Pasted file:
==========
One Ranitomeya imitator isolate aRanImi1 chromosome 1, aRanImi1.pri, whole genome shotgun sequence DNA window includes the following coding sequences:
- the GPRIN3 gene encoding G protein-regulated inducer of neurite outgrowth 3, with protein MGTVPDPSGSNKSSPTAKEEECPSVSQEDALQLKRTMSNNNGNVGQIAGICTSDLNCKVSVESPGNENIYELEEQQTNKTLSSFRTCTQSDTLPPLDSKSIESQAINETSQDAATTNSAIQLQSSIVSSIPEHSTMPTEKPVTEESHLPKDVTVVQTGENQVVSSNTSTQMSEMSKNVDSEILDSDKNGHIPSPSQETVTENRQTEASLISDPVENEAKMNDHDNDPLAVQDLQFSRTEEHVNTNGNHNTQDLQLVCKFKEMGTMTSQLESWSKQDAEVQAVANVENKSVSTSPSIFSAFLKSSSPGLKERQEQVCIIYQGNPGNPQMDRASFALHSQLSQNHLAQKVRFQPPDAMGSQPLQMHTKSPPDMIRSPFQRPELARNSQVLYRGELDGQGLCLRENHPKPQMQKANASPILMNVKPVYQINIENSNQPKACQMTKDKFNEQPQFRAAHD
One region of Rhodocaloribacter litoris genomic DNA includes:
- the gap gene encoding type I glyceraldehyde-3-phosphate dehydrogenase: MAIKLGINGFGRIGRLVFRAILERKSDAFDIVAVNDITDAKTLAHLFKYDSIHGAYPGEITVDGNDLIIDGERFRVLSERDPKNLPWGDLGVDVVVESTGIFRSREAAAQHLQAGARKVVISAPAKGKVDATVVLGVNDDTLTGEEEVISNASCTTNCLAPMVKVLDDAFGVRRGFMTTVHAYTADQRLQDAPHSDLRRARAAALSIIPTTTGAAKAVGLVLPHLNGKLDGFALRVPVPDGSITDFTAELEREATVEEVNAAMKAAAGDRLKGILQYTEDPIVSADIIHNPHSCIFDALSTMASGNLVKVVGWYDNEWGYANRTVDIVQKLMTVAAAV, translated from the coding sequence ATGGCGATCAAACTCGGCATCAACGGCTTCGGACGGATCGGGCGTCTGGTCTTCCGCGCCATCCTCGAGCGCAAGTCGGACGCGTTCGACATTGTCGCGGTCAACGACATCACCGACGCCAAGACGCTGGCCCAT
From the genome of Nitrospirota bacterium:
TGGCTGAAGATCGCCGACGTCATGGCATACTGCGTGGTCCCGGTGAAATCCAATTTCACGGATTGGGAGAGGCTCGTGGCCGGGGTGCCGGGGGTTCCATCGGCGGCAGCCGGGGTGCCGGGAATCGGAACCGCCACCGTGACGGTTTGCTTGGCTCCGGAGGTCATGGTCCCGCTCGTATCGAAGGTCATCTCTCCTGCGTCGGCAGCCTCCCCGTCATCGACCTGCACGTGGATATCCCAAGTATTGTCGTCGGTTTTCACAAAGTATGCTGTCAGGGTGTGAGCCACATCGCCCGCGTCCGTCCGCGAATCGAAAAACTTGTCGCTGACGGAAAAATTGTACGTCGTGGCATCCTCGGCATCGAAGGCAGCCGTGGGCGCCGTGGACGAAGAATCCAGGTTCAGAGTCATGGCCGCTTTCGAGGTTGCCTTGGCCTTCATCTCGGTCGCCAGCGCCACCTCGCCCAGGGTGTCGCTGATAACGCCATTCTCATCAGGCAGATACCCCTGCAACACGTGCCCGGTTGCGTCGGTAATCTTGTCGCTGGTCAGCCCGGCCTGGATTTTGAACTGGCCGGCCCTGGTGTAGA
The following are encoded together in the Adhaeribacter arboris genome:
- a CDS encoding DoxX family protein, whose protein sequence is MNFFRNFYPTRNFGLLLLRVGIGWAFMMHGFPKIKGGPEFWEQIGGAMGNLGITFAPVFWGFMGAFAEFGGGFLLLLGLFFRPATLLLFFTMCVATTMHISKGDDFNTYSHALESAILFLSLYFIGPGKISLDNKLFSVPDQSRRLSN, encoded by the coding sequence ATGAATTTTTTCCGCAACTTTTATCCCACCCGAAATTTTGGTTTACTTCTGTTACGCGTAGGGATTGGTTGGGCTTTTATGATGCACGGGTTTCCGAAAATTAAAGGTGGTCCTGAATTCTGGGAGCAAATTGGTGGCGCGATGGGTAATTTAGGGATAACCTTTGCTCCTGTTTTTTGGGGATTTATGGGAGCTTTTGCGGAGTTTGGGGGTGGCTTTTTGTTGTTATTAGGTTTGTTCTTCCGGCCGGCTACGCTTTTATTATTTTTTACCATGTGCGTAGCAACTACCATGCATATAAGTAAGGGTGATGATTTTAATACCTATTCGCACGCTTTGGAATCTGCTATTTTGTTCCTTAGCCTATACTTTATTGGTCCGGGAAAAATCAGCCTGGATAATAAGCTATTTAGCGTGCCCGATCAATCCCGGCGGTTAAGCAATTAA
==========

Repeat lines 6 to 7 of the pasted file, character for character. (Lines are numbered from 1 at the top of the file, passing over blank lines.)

TGGCTGAAGATCGCCGACGTCATGGCATACTGCGTGGTCCCGGTGAAATCCAATTTCACGGATTGGGAGAGGCTCGTGGCCGGGGTGCCGGGGGTTCCATCGGCGGCAGCCGGGGTGCCGGGAATCGGAACCGCCACCGTGACGGTTTGCTTGGCTCCGGAGGTCATGGTCCCGCTCGTATCGAAGGTCATCTCTCCTGCGTCGGCAGCCTCCCCGTCATCGACCTGCACGTGGATATCCCAAGTATTGTCGTCGGTTTTCACAAAGTATGCTGTCAGGGTGTGAGCCACATCGCCCGCGTCCGTCCGCGAATCGAAAAACTTGTCGCTGACGGAAAAATTGTACGTCGTGGCATCCTCGGCATCGAAGGCAGCCGTGGGCGCCGTGGACGAAGAATCCAGGTTCAGAGTCATGGCCGCTTTCGAGGTTGCCTTGGCCTTCATCTCGGTCGCCAGCGCCACCTCGCCCAGGGTGTCGCTGATAACGCCATTCTCATCAGGCAGATACCCCTGCAACACGTGCCCGGTTGCGTCGGTAATCTTGTCGCTGGTCAGCCCGGCCTGGATTTTGAACTGGCCGGCCCTGGTGTAGA
The following are encoded together in the Adhaeribacter arboris genome: